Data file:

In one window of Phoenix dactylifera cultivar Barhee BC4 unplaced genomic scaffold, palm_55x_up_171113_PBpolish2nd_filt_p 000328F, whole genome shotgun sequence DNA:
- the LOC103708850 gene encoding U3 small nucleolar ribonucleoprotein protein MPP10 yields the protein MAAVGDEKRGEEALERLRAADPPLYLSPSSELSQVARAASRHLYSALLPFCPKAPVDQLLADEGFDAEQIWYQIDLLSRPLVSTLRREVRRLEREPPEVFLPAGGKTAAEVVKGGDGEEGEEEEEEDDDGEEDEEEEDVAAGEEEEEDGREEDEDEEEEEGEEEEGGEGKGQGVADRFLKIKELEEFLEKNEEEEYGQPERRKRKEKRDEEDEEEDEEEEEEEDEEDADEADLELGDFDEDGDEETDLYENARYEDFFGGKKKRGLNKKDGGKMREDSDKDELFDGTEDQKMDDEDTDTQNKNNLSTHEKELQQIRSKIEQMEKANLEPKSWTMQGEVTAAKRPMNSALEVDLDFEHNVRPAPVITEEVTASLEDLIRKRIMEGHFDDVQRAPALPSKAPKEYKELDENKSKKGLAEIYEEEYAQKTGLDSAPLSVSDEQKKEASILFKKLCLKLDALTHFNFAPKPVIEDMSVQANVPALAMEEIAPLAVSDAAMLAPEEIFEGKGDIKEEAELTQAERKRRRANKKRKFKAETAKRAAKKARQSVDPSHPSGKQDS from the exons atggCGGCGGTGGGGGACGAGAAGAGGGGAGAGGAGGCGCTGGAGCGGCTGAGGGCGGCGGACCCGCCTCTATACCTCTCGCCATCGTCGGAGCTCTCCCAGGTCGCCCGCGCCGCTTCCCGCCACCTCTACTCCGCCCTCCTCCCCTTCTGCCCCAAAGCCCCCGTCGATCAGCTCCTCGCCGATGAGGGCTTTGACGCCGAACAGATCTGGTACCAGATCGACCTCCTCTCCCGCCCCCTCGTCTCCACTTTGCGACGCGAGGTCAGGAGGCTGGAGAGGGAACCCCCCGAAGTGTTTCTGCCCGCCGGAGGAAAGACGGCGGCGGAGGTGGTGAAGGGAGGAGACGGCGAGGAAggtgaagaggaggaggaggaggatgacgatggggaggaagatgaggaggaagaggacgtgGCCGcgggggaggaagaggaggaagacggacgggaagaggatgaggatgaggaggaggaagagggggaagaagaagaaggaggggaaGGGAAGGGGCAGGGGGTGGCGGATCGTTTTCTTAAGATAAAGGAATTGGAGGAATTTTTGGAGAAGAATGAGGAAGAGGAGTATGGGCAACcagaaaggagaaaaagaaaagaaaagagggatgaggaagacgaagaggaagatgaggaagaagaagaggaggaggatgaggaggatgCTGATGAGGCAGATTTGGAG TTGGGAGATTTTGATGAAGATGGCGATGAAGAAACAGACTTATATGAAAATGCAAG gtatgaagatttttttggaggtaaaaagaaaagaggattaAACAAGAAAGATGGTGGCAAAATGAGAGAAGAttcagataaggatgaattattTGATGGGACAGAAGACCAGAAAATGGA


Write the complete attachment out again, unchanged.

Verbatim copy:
In one window of Phoenix dactylifera cultivar Barhee BC4 unplaced genomic scaffold, palm_55x_up_171113_PBpolish2nd_filt_p 000328F, whole genome shotgun sequence DNA:
- the LOC103708850 gene encoding U3 small nucleolar ribonucleoprotein protein MPP10 yields the protein MAAVGDEKRGEEALERLRAADPPLYLSPSSELSQVARAASRHLYSALLPFCPKAPVDQLLADEGFDAEQIWYQIDLLSRPLVSTLRREVRRLEREPPEVFLPAGGKTAAEVVKGGDGEEGEEEEEEDDDGEEDEEEEDVAAGEEEEEDGREEDEDEEEEEGEEEEGGEGKGQGVADRFLKIKELEEFLEKNEEEEYGQPERRKRKEKRDEEDEEEDEEEEEEEDEEDADEADLELGDFDEDGDEETDLYENARYEDFFGGKKKRGLNKKDGGKMREDSDKDELFDGTEDQKMDDEDTDTQNKNNLSTHEKELQQIRSKIEQMEKANLEPKSWTMQGEVTAAKRPMNSALEVDLDFEHNVRPAPVITEEVTASLEDLIRKRIMEGHFDDVQRAPALPSKAPKEYKELDENKSKKGLAEIYEEEYAQKTGLDSAPLSVSDEQKKEASILFKKLCLKLDALTHFNFAPKPVIEDMSVQANVPALAMEEIAPLAVSDAAMLAPEEIFEGKGDIKEEAELTQAERKRRRANKKRKFKAETAKRAAKKARQSVDPSHPSGKQDS from the exons atggCGGCGGTGGGGGACGAGAAGAGGGGAGAGGAGGCGCTGGAGCGGCTGAGGGCGGCGGACCCGCCTCTATACCTCTCGCCATCGTCGGAGCTCTCCCAGGTCGCCCGCGCCGCTTCCCGCCACCTCTACTCCGCCCTCCTCCCCTTCTGCCCCAAAGCCCCCGTCGATCAGCTCCTCGCCGATGAGGGCTTTGACGCCGAACAGATCTGGTACCAGATCGACCTCCTCTCCCGCCCCCTCGTCTCCACTTTGCGACGCGAGGTCAGGAGGCTGGAGAGGGAACCCCCCGAAGTGTTTCTGCCCGCCGGAGGAAAGACGGCGGCGGAGGTGGTGAAGGGAGGAGACGGCGAGGAAggtgaagaggaggaggaggaggatgacgatggggaggaagatgaggaggaagaggacgtgGCCGcgggggaggaagaggaggaagacggacgggaagaggatgaggatgaggaggaggaagagggggaagaagaagaaggaggggaaGGGAAGGGGCAGGGGGTGGCGGATCGTTTTCTTAAGATAAAGGAATTGGAGGAATTTTTGGAGAAGAATGAGGAAGAGGAGTATGGGCAACcagaaaggagaaaaagaaaagaaaagagggatgaggaagacgaagaggaagatgaggaagaagaagaggaggaggatgaggaggatgCTGATGAGGCAGATTTGGAG TTGGGAGATTTTGATGAAGATGGCGATGAAGAAACAGACTTATATGAAAATGCAAG gtatgaagatttttttggaggtaaaaagaaaagaggattaAACAAGAAAGATGGTGGCAAAATGAGAGAAGAttcagataaggatgaattattTGATGGGACAGAAGACCAGAAAATGGA